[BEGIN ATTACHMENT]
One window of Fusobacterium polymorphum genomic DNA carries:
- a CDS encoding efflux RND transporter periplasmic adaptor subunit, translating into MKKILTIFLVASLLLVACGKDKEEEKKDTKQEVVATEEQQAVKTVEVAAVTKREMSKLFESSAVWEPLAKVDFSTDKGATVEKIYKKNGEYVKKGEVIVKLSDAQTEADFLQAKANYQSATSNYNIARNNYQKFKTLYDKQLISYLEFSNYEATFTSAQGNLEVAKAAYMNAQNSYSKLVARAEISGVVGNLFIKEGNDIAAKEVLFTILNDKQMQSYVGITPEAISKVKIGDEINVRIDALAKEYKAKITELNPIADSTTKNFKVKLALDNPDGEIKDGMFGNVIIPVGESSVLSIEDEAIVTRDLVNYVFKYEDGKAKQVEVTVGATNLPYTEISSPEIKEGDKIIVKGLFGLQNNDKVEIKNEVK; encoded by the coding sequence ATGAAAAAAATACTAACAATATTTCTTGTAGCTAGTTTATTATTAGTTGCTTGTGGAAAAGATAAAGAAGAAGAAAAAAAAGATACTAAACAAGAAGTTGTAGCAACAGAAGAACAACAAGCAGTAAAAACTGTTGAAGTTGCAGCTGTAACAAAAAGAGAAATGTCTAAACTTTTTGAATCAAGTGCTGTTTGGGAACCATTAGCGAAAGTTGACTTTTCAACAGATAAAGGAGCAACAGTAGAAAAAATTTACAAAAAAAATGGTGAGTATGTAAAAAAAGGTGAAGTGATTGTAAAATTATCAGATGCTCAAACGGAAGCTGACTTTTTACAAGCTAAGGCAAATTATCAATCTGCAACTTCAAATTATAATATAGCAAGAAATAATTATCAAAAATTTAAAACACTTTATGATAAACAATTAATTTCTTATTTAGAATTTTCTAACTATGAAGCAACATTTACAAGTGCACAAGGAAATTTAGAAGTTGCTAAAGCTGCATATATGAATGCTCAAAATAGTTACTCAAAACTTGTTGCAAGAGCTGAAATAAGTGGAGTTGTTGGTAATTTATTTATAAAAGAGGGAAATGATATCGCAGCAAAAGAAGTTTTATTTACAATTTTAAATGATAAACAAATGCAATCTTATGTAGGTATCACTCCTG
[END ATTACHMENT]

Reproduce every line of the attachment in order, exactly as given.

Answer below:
One window of Fusobacterium polymorphum genomic DNA carries:
- a CDS encoding efflux RND transporter periplasmic adaptor subunit, translating into MKKILTIFLVASLLLVACGKDKEEEKKDTKQEVVATEEQQAVKTVEVAAVTKREMSKLFESSAVWEPLAKVDFSTDKGATVEKIYKKNGEYVKKGEVIVKLSDAQTEADFLQAKANYQSATSNYNIARNNYQKFKTLYDKQLISYLEFSNYEATFTSAQGNLEVAKAAYMNAQNSYSKLVARAEISGVVGNLFIKEGNDIAAKEVLFTILNDKQMQSYVGITPEAISKVKIGDEINVRIDALAKEYKAKITELNPIADSTTKNFKVKLALDNPDGEIKDGMFGNVIIPVGESSVLSIEDEAIVTRDLVNYVFKYEDGKAKQVEVTVGATNLPYTEISSPEIKEGDKIIVKGLFGLQNNDKVEIKNEVK; encoded by the coding sequence ATGAAAAAAATACTAACAATATTTCTTGTAGCTAGTTTATTATTAGTTGCTTGTGGAAAAGATAAAGAAGAAGAAAAAAAAGATACTAAACAAGAAGTTGTAGCAACAGAAGAACAACAAGCAGTAAAAACTGTTGAAGTTGCAGCTGTAACAAAAAGAGAAATGTCTAAACTTTTTGAATCAAGTGCTGTTTGGGAACCATTAGCGAAAGTTGACTTTTCAACAGATAAAGGAGCAACAGTAGAAAAAATTTACAAAAAAAATGGTGAGTATGTAAAAAAAGGTGAAGTGATTGTAAAATTATCAGATGCTCAAACGGAAGCTGACTTTTTACAAGCTAAGGCAAATTATCAATCTGCAACTTCAAATTATAATATAGCAAGAAATAATTATCAAAAATTTAAAACACTTTATGATAAACAATTAATTTCTTATTTAGAATTTTCTAACTATGAAGCAACATTTACAAGTGCACAAGGAAATTTAGAAGTTGCTAAAGCTGCATATATGAATGCTCAAAATAGTTACTCAAAACTTGTTGCAAGAGCTGAAATAAGTGGAGTTGTTGGTAATTTATTTATAAAAGAGGGAAATGATATCGCAGCAAAAGAAGTTTTATTTACAATTTTAAATGATAAACAAATGCAATCTTATGTAGGTATCACTCCTG